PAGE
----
I've tried not to write this post, but it refuses to go away quietly. My absolute elation on Tuesday night gave way very quickly to shock and sorrow, and over the next couple of days -- as story after story spilled across the airwaves and teh internets about the historical importance of this election and the message it sends to the world about the dream of American democracy and the culmination of our national Civil Rights struggle -- I got angry. I had almost talked myself down for the hundredth time when I woke up this morning and read this.
I reference this post on CNN in which 18-year-old Solomon Brown explains his vote to write discrimination into the California State Constitution thusly:
The war in Iraq and the economy were the main issues Brown, 18, a first-time voter, said he considered in choosing a president. But when the time came to vote on the "one man and one woman" issue, he followed his moral beliefs and voted in support of California's Proposition 8. He said he isn't at all surprised that many voters did the same.
"They did that because of religion," Brown said of voters. "They wanted change for the country but weren't going to change their religion."
He had no qualms about voting for Obama, either, and adds that his choice wasn't related to race. But he worries what moral beliefs will be taught in coming years.
"I don't want a man and a man to be married," Brown said. "When I have kids, I don't want them to see that."
Still, he says he doesn't hate gay people and has several gay friends. He emphasizes that he dislikes the fact that people are gay, but not the individuals themselves.
"I can't be prejudiced against them, with me being an African-American," Brown said. "That would be hypocritical in my eyes."
Against the backdrop of the election of Barack Obama -- the mixed-race child of a single mother born in the immediate aftermath of the Civil Rights Movement -- we have Arizona, California, Florida and Arkansas writing discrimination into their Constitutions and being heavily supported in that effort by black voters, and I'm angry.
Civil Rights in this country did not come easily, and did not come without hard work and risk and often loss of life on the part of people who were not black. It was not accomplished in a racial vacuum. It was not accomplished by black people alone against the larger society. White students rode those Freedom buses and sat at those lunch counters alongside black students. White women defied their husbands and their communities to drive black citizens during the bus boycotts and work with black women to create the integrated YWCA. White men defied the Klan to fight for black voting rights.
Men, women and children who were not black stood up and said that wrong is wrong, even if the wrong wasn't being done directly to them. They understood. as I understand, that discrimination and marginalization of any group of Americans is bad for all Americans, and bad for humanity at large. They understood that the circumstances of your birth should not be a limiting factor in your right to be a free and equal partner in this country.What I would like to say to young Mr. Solomon Brown is "you're welcome." Thanks to people you never knew, you grew up not having to live in fear for your life if you looked a white woman in the eye. You didn't have to drink from a water fountain marked "Colored" or sit at the back of the bus unless you wanted to. You never had to sit in the Colored section at the diner, if you were even allowed in. Thanks to people who were not black and did not have to fight for your Civil Rights, you can even fall in love and marry outside of your race in a "non-traditional marriage" if you choose to do so, without fear of reprisal or worry that you and your bride will be murdered for it.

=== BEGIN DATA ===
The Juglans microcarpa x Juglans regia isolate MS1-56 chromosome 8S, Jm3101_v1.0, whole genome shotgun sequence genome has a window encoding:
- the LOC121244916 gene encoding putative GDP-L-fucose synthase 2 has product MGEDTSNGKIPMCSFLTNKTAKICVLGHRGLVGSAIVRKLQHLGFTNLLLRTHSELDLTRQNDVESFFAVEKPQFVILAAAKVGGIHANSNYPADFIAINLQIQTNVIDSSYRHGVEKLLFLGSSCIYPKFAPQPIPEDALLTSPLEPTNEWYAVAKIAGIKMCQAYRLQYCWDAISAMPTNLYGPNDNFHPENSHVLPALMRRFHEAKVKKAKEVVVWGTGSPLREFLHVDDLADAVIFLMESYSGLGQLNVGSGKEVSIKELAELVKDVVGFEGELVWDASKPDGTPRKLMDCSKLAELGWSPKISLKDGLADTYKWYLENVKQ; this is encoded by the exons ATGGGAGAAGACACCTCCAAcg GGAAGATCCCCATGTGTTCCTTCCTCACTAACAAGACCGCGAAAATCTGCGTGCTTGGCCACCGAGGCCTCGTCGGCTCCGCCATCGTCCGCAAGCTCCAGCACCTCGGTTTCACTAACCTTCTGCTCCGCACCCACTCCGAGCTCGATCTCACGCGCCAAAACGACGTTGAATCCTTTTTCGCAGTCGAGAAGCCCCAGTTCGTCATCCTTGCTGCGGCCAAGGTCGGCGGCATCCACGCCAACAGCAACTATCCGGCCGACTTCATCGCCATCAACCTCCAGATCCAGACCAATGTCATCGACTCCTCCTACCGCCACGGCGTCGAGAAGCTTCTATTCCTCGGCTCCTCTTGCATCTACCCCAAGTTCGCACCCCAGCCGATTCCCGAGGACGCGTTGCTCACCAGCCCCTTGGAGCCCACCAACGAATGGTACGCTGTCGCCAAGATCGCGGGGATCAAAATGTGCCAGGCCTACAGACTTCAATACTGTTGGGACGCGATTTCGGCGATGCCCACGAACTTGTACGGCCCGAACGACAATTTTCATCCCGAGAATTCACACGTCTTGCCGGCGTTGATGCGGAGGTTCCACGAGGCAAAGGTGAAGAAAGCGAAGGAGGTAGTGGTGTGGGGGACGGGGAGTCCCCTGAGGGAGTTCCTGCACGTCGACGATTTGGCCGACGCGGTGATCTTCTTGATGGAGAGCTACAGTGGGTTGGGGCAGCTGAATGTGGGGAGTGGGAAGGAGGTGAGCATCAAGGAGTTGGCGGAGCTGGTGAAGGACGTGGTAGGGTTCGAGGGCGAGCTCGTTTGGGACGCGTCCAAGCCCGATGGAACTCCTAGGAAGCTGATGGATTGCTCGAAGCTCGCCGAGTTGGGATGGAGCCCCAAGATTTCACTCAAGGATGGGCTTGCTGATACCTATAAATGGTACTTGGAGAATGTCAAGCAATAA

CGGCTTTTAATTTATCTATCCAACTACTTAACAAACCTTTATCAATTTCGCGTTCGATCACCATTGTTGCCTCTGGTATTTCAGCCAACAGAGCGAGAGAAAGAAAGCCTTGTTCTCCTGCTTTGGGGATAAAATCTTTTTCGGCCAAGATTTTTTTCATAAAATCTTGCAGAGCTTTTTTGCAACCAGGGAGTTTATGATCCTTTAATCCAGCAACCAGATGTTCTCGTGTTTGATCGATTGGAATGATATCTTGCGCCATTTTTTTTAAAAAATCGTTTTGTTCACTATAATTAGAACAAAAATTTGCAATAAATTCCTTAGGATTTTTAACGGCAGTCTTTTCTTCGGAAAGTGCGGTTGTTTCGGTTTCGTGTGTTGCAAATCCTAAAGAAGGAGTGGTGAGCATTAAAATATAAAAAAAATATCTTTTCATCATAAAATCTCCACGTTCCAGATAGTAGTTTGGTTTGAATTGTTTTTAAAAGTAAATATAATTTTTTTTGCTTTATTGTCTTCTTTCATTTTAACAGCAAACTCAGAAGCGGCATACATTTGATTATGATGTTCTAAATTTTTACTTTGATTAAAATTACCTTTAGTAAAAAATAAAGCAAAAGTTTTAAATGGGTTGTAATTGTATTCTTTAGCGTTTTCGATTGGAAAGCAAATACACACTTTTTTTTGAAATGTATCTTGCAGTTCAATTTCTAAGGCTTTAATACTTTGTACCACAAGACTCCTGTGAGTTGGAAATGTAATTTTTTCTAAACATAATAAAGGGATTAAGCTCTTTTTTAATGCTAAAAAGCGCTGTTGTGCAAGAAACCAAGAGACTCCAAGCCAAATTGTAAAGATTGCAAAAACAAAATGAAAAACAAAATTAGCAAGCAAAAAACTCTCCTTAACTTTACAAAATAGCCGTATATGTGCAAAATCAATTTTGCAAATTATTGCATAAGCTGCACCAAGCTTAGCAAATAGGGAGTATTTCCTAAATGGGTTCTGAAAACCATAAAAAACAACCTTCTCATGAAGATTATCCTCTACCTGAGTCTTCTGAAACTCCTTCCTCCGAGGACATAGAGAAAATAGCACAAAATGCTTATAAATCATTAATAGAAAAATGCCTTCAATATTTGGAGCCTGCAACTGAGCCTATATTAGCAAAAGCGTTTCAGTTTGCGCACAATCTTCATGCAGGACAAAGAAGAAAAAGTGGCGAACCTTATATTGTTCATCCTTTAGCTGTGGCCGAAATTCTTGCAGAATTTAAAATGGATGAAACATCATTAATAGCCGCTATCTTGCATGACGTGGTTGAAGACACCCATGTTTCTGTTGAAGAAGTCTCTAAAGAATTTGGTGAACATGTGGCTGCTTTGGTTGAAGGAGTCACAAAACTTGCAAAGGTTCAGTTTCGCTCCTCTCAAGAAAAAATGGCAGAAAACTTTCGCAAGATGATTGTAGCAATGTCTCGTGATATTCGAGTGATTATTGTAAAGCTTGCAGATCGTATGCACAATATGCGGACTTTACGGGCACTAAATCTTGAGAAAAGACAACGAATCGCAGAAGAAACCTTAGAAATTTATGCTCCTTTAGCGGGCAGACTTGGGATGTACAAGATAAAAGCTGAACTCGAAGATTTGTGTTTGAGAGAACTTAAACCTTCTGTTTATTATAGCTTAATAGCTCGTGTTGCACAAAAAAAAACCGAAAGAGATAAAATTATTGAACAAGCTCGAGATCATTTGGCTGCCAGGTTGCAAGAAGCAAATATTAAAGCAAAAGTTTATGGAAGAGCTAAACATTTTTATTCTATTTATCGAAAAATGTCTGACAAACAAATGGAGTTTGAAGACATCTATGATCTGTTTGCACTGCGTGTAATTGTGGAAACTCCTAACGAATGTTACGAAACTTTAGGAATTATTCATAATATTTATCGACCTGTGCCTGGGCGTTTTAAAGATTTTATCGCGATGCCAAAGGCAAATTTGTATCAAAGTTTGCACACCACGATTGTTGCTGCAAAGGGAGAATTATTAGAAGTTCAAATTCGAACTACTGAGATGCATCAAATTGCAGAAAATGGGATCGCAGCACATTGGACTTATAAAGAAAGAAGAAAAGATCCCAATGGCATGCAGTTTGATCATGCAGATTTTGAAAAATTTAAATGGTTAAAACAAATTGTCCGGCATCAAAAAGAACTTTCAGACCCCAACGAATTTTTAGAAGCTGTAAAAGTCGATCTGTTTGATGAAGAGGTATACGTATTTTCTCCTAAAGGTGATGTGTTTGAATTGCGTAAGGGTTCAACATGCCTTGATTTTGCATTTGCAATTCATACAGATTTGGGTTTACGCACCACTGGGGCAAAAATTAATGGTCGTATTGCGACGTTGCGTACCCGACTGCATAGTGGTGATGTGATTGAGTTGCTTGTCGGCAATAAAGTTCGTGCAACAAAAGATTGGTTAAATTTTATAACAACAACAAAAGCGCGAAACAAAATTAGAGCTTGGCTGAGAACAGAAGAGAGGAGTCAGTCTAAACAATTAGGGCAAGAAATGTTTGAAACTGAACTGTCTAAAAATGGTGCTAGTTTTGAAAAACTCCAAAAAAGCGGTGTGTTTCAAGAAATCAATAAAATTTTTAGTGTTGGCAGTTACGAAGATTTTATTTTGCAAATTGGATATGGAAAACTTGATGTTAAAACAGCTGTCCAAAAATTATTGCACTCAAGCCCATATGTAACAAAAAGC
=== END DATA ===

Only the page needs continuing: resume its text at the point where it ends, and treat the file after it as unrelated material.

James Chaney, Andrew Goodman and Michael Schwerner weren't so lucky. Matthew Shepard and Harvey Milk weren't so lucky.
Homosexuals are the last minority in America who can be legally discriminated against in hiring and housing. We are the last minority in America who can be openly ridiculed and for whom there are no standards of political correctness or protection from hate crimes. We are the last minority who are not allowed to be legally married or adopt children. On television and in movies we are the new Steppin' Fetchit and Amos 'n Andy. Gay is the new Nigger.
What I would like to tell Mr. Solomon Brown is that I'm proud of the work that was done by people like me to tear down the walls of legally sanctioned discrimination, and point out that he owes to people like me the very fact that he was able to exercise that hard-won freedom and the power of his vote to rebuild that wall and put people like me behind it.
If Dr. Martin Luther King, Jr. were to give his "I Have a Dream" speech today -- that awe-inspiring speech which included these wonderful passages -- it might end something like this [editing mine]:
But there is something that I must say to my people who stand on the warm threshold which leads into the palace of justice. In the process of gaining our rightful place we must not be guilty of wrongful deeds. Let us not seek to satisfy our thirst for freedom by drinking from the cup of bitterness and hatred.
Many of our white brothers, as evidenced by their presence here today, have come to realize that their destiny is tied up with our destiny. They have come to realize that their freedom is inextricably bound to our freedom. We cannot walk alone.
I have a dream that one day this nation will rise up and live out the true meaning of its creed: "We hold these truths to be self-evident: that all men are created equal."
I have a dream that my four little children will one day live in a nation where they will not be judged by the color of their skin but by the content of their character.